Most of our bloggers, those who have opened a book in their lives anyway, will know quite a lot about Greece already; cradle of civilization, founders of democracy, one of the great classical languages etc. If, alternatively, they open a newspaper occasionally, they will also know that modern Greece has been in every kind of trouble recently, because of poor government and even poorer knowledge of the science of economics.
The Bible is the sacred book of Christianity. There are many Christian churches, but all accept the two sections of it: the Hebrew scriptures, which we know as the Old Testament, and the Christian writings, known as the New Testament. Roman Catholics, among other Christian churches, accept a third section known as the Apocrypha. This was included in the Greek version of the Old Testament (the Septuagint).
We are now well launched into the year two thousand and eleven – eleven years after a change of century. As the infamous 20th gradually diminishes in our memory, with its two World Wars, the tentacles of Socialism and the mostly blind grasp of Capitalism dulling our minds, it is satisfying to know that according to U.N. statistics, 200,000 persons will be lifted out of extreme poverty during each day of 2011. What is classified as extreme poverty? Living on $1.25 or equivalent per day. Which is all very well for the rest of Europe and the world, but what about a country where more than a million and half people have no income whatsoever?
Arnhem is the sixth largest city in the Netherlands. It was the scene of fierce and remorseless fighting between 17 and 26 September, 1944, following the successful invasion of Normandy in June, by allied troops, ships and airforces.
The idea for a parachute/glider-mounted attack in the Dutch Netherlands is said to have been General Montgomery’s, though it was backed by General Eisenhower, supreme commander of the allied forces, and Winston Churchill, Britain’s prime minister. The idea was a very good one, strategically speaking, but it failed to take heed of local advice about cleverly hidden German tank regiments between Nijmegen and Arnhem. In fact the allies decided to take no notice whatever of clear and accurate intelligence. Clearly, in the minds of the planners lay the idea that if Arnhem should prove successful, it would raise the morale of the inading allies tremendously – as indeed it would have – had the Arnhem plan worked.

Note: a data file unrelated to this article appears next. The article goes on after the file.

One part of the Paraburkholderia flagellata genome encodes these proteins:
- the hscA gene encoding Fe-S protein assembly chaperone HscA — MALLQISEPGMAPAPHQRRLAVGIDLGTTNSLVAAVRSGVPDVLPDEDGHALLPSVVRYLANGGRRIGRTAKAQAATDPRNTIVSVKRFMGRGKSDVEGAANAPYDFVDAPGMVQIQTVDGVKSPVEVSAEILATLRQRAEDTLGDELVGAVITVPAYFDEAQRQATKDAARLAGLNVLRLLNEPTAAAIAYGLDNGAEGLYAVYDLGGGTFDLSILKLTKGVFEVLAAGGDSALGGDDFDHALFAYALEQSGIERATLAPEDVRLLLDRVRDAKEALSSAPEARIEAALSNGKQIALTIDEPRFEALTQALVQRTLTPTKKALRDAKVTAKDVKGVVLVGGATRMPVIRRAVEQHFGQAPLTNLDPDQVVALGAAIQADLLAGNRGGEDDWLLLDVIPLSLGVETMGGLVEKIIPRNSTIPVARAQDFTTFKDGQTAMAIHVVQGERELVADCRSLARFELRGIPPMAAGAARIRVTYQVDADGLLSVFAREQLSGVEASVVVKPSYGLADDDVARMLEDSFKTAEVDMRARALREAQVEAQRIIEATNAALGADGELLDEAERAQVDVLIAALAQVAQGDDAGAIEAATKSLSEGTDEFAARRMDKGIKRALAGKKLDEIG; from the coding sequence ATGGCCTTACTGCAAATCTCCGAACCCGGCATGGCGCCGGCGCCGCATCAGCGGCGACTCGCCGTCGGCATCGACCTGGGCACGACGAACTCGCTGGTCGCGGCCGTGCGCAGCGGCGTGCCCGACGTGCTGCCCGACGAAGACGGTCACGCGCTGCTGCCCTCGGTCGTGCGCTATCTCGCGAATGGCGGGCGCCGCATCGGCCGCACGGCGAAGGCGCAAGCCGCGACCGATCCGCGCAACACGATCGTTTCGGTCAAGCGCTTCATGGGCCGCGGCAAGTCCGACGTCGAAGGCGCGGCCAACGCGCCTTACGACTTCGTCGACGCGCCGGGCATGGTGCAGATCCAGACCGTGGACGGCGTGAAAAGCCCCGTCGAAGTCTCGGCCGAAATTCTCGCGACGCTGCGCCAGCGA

Anti-clericalism is not the same as anti-Christian movements. Most Roman emperors tried to stamp out Christianity from the death of Christ under Tiberius until Constantine the Great decided to adopt Christianity as an official religion within the Empire, thus ceasing the practice of pitting Christians against lions and other wild animals, such as hyenas, in the ring.
The name anti-clericalism applies in modern times to any policy bent on destroying the moral and political power of the Christian Church, and subordinating its non-spiritual functions within the State. Though there have been many instances of anti-clericalism at the expense of the Orthodox Church (Russia and Turkey), and even now in Moslem countries (see recent massacres of Christians in Iraq and Afghanistan), the term is usually restricted to aggressive hostility towards the Roman Catholic Church, its Pope, bishops, priests, monks and nuns. (more…)
Countless times as you read books and learned pamphlets on history, you will meet the French words Ancien Régime. It is an easy bet that many of us only half know what these two simple words signify. The translation is easy: in English – traditional method of government by royalty; in Spanish – el antiguo regimen.
All records of Alexander by his own contemporaries have disappeared. We have to depend, all of us, including historians, historical novelists, and teachers, on histories compiled three or four centuries later from the material that was not then lost. In them references appear, sometimes not. Arrian’s chief source was King Ptolemy, who, though a little older, was a companion of Alexander’s, and was there, close to him, from boyhood. Arrian’s work only begins at Alexander’s accession after the semi-mysterious death of his father King Phillip. Historian Curtius’ early chapters have all vanished. Diodorus, who covers the correct time and tells us a lot about Phillip as well, says little of Alexander. For these first two decades (nearly two thirds of Alexander’s life) we have to depend on Plutarch. But Plutarch does not cite Ptolemy during most of his History of Alexander. He was also a bit of a novelist and sensationalist.